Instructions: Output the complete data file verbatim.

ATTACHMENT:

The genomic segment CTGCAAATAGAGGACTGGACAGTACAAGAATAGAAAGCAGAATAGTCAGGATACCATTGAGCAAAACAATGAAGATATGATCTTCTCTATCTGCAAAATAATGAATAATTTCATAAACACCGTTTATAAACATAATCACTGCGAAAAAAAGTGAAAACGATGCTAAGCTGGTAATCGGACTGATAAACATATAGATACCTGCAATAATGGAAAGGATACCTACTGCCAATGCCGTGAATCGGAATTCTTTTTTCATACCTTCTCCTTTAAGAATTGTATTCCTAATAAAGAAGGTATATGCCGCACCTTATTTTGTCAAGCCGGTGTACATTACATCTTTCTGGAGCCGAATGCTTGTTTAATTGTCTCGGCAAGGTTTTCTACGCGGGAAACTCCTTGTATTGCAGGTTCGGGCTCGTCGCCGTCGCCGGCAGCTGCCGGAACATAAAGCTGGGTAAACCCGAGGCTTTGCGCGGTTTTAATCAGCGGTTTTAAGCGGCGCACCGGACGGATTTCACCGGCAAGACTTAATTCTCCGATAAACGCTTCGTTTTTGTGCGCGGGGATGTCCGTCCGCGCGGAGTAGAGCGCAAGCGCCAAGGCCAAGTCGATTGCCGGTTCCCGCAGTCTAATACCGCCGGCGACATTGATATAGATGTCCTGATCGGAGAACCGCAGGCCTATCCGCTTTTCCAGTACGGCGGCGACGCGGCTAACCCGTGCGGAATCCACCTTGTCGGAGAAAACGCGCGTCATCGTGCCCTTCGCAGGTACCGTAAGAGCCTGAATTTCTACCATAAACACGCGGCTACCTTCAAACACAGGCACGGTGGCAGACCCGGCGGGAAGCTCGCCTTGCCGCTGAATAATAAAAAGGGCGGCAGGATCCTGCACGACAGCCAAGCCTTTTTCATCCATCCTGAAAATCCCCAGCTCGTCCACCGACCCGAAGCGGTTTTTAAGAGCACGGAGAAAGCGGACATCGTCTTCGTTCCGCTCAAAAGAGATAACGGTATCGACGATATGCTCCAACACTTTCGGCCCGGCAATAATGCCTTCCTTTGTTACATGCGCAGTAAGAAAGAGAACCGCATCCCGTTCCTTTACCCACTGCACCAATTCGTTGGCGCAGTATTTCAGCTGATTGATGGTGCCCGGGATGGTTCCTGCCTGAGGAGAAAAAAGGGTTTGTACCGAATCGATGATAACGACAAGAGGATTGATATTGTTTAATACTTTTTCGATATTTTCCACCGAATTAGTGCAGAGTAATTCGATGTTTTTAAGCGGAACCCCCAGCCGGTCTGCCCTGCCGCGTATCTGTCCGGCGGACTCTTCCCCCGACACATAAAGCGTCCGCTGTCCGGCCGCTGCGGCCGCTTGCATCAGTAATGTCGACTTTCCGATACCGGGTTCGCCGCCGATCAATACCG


The genomic segment CTGCAAATAGAGGACTGGACAGTACAAGAATAGAAAGCAGAATAGTCAGGATACCATTGAGCAAAACAATGAAGATATGATCTTCTCTATCTGCAAAATAATGAATAATTTCATAAACACCGTTTATAAACATAATCACTGCGAAAAAAAGTGAAAACGATGCTAAGCTGGTAATCGGACTGATAAACATATAGATACCTGCAATAATGGAAAGGATACCTACTGCCAATGCCGTGAATCGGAATTCTTTTTTCATACCTTCTCCTTTAAGAATTGTATTCCTAATAAAGAAGGTATATGCCGCACCTTATTTTGTCAAGCCGGTGTACATTACATCTTTCTGGAGCCGAATGCTTGTTTAATTGTCTCGGCAAGGTTTTCTACGCGGGAAACTCCTTGTATTGCAGGTTCGGGCTCGTCGCCGTCGCCGGCAGCTGCCGGAACATAAAGCTGGGTAAACCCGAGGCTTTGCGCGGTTTTAATCAGCGGTTTTAAGCGGCGCACCGGACGGATTTCACCGGCAAGACTTAATTCTCCGATAAACGCTTCGTTTTTGTGCGCGGGGATGTCCGTCCGCGCGGAGTAGAGCGCAAGCGCCAAGGCCAAGTCGATTGCCGGTTCCCGCAGTCTAATACCGCCGGCGACATTGATATAGATGTCCTGATCGGAGAACCGCAGGCCTATCCGCTTTTCCAGTACGGCGGCGACGCGGCTAACCCGTGCGGAATCCACCTTGTCGGAGAAAACGCGCGTCATCGTGCCCTTCGCAGGTACCGTAAGAGCCTGAATTTCTACCATAAACACGCGGCTACCTTCAAACACAGGCACGGTGGCAGACCCGGCGGGAAGCTCGCCTTGCCGCTGAATAATAAAAAGGGCGGCAGGATCCTGCACGACAGCCAAGCCTTTTTCATCCATCCTGAAAATCCCCAGCTCGTCCACCGACCCGAAGCGGTTTTTAAGAGCACGGAGAAAGCGGACATCGTCTTCGTTCCGCTCAAAAGAGATAACGGTATCGACGATATGCTCCAACACTTTCGGCCCGGCAATAATGCCTTCCTTTGTTACATGCGCAGTAAGAAAGAGAACCGCATCCCGTTCCTTTACCCACTGCACCAATTCGTTGGCGCAGTATTTCAGCTGATTGATGGTGCCCGGGATGGTTCCTGCCTGAGGAGAAAAAAGGGTTTGTACCGAATCGATGATAACGACAAGAGGATTGATATTGTTTAATACTTTTTCGATATTTTCCACCGAATTAGTGCAGAGTAATTCGATGTTTTTAAGCGGAACCCCCAGCCGGTCTGCCCTGCCGCGTATCTGTCCGGCGGACTCTTCCCCCGACACATAAAGCGTCCGCTGTCCGGCCGCTGCGGCCGCTTGCATCAGTAATGTCGACTTTCCGATACCGGGTTCGCCGCCGATCAATACCG